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Passover: A Picture of Love

The last night that the Israelites were enslaved in Egypt, God instituted the Passover, an annual remembrance of how God saved His people.

Around 1400 years later, His Son sat in an upper room and celebrated this very feast. Jerusalem was bustling with as many as a half million guests flooding in to observe the day. People from every corner of Israel had traveled to the city. Jesus sent His disciples ahead to prepare a space for them and on the Passover table in that upper room, His disciples carefully prepared 3 elements: the bread, the wine, and the Lamb.

As they sat down, Jesus passed the unleavened bread that reminded the disciples of how the Egyptians begged the Israelites to leave quickly, fearing God’s continued wrath. He called this His body.

Traditionally wine was also served with the meal, with four cups representing sanctification, deliverance, redemption, and restoration. One of these cups, Jesus held up and said, “This is my blood.” He then sets another cup aside, promising not to drink it until He was reunited with his followers in His “Father’s kingdom.” Perhaps the Cup of Redemption He held up as His blood, and set aside the Cup of Restoration until His resurrection ushered in the kingdom.

A fifth cup also sat on the table, reserved for Elijah. No one would drink this cup, but it sat as a reminder that Elijah’s return would signal the imminent arrival of the Messiah. Elijah was always invited to the table, but this year Elijah (John the Baptist) had already arrived and left and the Messiah he announced had come to the Passover feast instead.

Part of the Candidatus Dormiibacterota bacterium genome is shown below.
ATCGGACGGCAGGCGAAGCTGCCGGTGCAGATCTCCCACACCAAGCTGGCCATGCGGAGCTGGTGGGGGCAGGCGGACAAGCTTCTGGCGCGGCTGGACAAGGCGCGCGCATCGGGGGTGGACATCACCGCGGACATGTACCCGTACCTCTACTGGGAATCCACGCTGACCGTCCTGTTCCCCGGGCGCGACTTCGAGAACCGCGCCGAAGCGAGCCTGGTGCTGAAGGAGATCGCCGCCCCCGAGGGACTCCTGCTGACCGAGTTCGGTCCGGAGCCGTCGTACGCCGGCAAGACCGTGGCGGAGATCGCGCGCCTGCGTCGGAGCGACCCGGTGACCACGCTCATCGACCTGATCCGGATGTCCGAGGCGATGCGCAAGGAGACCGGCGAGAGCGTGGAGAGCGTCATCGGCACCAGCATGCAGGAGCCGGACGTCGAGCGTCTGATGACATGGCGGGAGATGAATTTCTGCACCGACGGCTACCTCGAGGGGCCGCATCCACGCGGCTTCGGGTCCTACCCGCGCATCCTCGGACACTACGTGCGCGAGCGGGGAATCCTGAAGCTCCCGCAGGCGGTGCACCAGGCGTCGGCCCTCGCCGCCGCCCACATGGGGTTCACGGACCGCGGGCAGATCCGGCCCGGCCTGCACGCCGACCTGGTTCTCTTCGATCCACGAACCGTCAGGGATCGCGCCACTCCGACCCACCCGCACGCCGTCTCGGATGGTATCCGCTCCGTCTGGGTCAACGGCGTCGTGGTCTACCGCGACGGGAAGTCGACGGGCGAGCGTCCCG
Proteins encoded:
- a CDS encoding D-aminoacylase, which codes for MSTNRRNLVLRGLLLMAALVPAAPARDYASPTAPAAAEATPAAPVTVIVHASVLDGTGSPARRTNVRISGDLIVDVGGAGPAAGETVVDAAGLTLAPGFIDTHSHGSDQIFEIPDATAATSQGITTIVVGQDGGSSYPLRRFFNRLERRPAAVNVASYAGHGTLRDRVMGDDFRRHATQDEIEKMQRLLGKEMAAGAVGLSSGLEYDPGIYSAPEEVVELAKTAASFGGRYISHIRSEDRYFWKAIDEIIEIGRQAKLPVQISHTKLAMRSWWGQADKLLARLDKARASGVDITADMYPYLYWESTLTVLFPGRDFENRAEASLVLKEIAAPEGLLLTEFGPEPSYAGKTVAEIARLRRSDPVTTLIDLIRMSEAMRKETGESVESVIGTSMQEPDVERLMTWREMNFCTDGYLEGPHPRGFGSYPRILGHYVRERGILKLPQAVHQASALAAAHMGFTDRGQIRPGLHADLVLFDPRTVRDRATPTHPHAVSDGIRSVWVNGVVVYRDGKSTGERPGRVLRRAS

The third element of the table, one instructed by God in great detail before the exodus, was the Passover Lamb. Exodus 12:3 specifies that every household was to take a lamb, without defect and slaughter them at twilight. In Egypt, the blood of the lamb was to be put on the sides and tops of the doorframes of the houses where they eat lambs and the Lord would pass over these homes during the plague of the death of the first born sons.

Jesus sat at the table looking at this meal, laid out just as His Father had instructed. He saw this sacrifice that acknowledged without the shedding of blood, there could be no forgiveness of sins, but as Jesus ate this meal with His friends, He knew that the sacrifice on the table would never be enough to save them from their sins.

Jesus participated in the Last Supper knowing that He was the only Passover Lamb who could be slain for the sins of the world (1 Corinthians 5:7, Revelation 5:6). Though God passed over the firstborns of the Israelites as they fled Egypt, but to set the world free from the slavery of sin, the next day He would allow His own firstborn, His only begotten Son, to be put on trial and crucified.

The Passover then is not just a reminder of God’s tremendous power and might as He freed His people from Egypt, but His unfathomable love.

To save our firstborns, God chose to sacrifice His own.


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